for the average number of citations per item, the number of citations
per year per publication, average number of citations per year per
publication, and the H-index.
Be Aware: The
Citation Report only analyzes the correct citations to the unit's
journal articles published in the journals covered by the Web of
Science; variant citations are not covered, nor can an analysis be done
on the unit's books, conference papers, patents, other non-journal
documents or on articles from journals not covered by the Web of
Science.
Instructions:

  •  Access Web of Science (sign in for off campus use, if necessary)

  •  Use
    the "Search" feature to find all the articles by members of the unit;
    this is generally difficult to do with just one single search
    statement.  

    Use any or all of the following methods to find the unit's journal articles: 

    • If
      there is a small set of articles you want to analyze, do a search for
      each article, searching by either the words in the title or a
      combination search for first author plus words in the title.   Use the
      Advanced Search feature to "OR" the sets together to get one combined
      set that includes all the articles.  Display the combined results set
      and click on the "Create Citation Report" link at the top upper right of
      the list.

    • Do
      an author search for each individual in the unit. Use the author name
      with first initial, then add "OR author's name with first and middle
      initials".    
      Example: smith j  or smith jr
      Use
      the Advanced Search feature to OR the individual author sets together
      to get one combined set.   Display the combined results set and click on
      the "Create Citation Report" link at the top upper right of the list.

    • Do an address search for the unit.
      (Abbreviations used in the Address field are available online)

      Example:  For the Department of Chemistry and Biochemistry you could search: Arizona State Univ SAME Chem.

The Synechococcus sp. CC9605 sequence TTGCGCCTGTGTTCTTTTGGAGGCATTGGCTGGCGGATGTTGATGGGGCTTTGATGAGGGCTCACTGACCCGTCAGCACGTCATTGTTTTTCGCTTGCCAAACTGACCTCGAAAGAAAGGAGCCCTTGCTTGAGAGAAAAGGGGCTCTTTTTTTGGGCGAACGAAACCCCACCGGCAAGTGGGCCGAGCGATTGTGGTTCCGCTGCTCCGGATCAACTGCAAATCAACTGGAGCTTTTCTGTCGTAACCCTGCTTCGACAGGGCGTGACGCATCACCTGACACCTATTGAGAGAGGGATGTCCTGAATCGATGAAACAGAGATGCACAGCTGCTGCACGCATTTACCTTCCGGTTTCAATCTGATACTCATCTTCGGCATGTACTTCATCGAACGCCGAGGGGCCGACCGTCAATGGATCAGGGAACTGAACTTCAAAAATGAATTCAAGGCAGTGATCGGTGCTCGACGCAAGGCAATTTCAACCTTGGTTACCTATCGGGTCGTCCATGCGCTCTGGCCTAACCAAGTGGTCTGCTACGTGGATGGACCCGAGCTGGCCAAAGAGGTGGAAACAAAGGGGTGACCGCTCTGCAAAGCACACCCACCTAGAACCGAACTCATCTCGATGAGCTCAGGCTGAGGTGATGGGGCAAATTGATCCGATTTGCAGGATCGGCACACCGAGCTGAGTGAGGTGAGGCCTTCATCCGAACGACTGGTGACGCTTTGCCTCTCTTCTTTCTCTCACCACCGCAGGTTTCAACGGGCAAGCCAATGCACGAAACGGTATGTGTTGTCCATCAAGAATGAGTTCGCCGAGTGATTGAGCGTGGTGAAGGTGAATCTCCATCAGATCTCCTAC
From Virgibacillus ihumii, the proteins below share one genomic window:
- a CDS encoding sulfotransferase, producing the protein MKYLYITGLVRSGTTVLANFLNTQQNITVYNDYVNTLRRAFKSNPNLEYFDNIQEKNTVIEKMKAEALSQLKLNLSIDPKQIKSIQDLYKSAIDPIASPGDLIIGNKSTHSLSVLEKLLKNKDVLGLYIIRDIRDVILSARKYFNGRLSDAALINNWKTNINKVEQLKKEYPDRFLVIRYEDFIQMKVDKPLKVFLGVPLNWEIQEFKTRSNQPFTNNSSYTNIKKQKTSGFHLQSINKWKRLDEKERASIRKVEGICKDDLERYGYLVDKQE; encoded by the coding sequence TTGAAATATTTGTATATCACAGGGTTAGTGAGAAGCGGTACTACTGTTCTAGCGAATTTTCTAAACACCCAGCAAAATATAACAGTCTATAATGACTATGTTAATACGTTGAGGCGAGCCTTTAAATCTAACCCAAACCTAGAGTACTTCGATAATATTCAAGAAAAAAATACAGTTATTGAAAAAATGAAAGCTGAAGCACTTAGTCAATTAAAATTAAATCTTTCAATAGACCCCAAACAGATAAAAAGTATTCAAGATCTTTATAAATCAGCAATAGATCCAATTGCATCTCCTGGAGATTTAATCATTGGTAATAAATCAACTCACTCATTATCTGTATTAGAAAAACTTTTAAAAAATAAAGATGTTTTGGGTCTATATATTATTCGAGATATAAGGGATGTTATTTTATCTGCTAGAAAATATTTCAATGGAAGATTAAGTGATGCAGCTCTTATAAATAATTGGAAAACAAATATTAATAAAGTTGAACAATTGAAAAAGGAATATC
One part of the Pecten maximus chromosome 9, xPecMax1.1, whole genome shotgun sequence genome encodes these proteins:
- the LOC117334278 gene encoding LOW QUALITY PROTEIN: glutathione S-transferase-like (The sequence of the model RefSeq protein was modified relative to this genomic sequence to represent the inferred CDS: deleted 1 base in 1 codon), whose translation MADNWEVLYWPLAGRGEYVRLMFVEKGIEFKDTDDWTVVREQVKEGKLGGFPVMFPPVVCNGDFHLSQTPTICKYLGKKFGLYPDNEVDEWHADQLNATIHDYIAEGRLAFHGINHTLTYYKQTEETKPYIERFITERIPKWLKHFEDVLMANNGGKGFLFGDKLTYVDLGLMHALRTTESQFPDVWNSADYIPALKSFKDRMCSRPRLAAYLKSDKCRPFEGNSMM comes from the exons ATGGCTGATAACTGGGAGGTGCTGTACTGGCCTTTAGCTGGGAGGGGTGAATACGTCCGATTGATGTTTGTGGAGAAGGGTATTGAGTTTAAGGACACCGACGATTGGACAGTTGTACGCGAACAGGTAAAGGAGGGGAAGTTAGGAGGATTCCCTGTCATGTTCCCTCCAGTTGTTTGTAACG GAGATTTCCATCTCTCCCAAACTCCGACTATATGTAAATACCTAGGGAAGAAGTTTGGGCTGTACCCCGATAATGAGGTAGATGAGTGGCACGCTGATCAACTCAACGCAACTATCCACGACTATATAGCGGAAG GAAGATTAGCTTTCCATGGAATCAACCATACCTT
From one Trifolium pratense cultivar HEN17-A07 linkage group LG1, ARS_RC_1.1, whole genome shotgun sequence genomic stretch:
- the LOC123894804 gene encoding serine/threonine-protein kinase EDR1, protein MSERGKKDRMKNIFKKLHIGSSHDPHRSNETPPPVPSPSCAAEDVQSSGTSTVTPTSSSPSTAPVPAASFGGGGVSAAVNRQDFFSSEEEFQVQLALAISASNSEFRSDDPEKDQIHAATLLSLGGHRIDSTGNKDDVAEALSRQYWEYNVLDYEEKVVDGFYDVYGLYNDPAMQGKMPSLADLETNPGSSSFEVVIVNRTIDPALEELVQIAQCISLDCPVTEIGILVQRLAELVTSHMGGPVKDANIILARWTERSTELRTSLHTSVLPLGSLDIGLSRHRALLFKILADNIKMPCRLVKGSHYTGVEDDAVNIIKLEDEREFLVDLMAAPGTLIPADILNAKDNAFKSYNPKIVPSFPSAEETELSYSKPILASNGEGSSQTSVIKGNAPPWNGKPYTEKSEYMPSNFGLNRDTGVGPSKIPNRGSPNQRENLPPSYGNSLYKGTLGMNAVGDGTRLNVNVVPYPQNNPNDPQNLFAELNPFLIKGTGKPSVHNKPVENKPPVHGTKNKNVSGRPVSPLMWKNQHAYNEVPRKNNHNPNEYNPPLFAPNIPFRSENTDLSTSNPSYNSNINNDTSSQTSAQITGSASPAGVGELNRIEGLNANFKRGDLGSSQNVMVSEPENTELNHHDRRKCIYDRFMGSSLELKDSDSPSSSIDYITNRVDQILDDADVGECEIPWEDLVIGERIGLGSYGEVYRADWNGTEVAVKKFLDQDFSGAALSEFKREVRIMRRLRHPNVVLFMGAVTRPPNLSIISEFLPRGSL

However, this turns out to be more problematic than this simple example would at first seem.

      • The abbreviations used in the Address field are not consistent.

        The
        standard Web of Science abbreviation for Arizona State University in
        the address field is "Arizona State Univ", however, if the journal
        article abbreviated "Arizona State University" differently, the
        abbreviation in the database may be the publisher's abbreviation (such
        as "ASU") rather than Web of Science's abbreviation.  Consequently, a
        search for "Arizona State Univ" in the address field will NOT retrieve
        all the articles in the database from ASU.    

        Should you try to
        compensate for this problem by searching "Arizona State Univ OR ASU" in
        the address field, you'll discover that you picked up unwanted articles
        from other ASUs such as Alabama State University, Albany State
        University, Angelo State University, Appalachian State University,
        Arkansas State University and perhaps others.  

        In January
        2013, Web of Science introduced a new field for searching called
        "Organization-Enhanced" in which all known variations of a "parent"
        organization's name plus the names of the "children" organizations are
        connected to each other.   The  organization-enhanced search is useful
        when you would like to make sure that you have the most thorough